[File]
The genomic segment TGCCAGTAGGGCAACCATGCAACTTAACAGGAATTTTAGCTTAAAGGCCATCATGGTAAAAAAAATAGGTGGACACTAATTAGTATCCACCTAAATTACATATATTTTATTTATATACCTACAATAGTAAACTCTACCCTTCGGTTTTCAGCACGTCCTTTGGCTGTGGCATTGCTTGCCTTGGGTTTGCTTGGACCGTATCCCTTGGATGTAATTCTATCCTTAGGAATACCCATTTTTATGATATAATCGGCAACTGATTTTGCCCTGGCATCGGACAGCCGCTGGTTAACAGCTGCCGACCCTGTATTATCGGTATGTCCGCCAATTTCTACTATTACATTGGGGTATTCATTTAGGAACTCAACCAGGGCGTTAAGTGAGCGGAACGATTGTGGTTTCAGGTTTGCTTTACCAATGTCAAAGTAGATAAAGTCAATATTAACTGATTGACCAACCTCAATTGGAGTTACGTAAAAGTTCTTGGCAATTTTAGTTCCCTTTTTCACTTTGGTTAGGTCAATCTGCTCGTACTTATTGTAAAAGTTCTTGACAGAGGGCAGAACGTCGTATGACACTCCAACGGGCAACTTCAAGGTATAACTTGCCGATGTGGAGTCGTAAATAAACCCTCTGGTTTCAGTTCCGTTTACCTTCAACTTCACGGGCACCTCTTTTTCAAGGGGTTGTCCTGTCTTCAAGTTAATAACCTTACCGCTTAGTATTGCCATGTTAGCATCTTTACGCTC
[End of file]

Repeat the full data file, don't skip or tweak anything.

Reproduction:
The genomic segment TGCCAGTAGGGCAACCATGCAACTTAACAGGAATTTTAGCTTAAAGGCCATCATGGTAAAAAAAATAGGTGGACACTAATTAGTATCCACCTAAATTACATATATTTTATTTATATACCTACAATAGTAAACTCTACCCTTCGGTTTTCAGCACGTCCTTTGGCTGTGGCATTGCTTGCCTTGGGTTTGCTTGGACCGTATCCCTTGGATGTAATTCTATCCTTAGGAATACCCATTTTTATGATATAATCGGCAACTGATTTTGCCCTGGCATCGGACAGCCGCTGGTTAACAGCTGCCGACCCTGTATTATCGGTATGTCCGCCAATTTCTACTATTACATTGGGGTATTCATTTAGGAACTCAACCAGGGCGTTAAGTGAGCGGAACGATTGTGGTTTCAGGTTTGCTTTACCAATGTCAAAGTAGATAAAGTCAATATTAACTGATTGACCAACCTCAATTGGAGTTACGTAAAAGTTCTTGGCAATTTTAGTTCCCTTTTTCACTTTGGTTAGGTCAATCTGCTCGTACTTATTGTAAAAGTTCTTGACAGAGGGCAGAACGTCGTATGACACTCCAACGGGCAACTTCAAGGTATAACTTGCCGATGTGGAGTCGTAAATAAACCCTCTGGTTTCAGTTCCGTTTACCTTCAACTTCACGGGCACCTCTTTTTCAAGGGGTTGTCCTGTCTTCAAGTTAATAACCTTACCGCTTAGTATTGCCATGTTAGCATCTTTACGCTC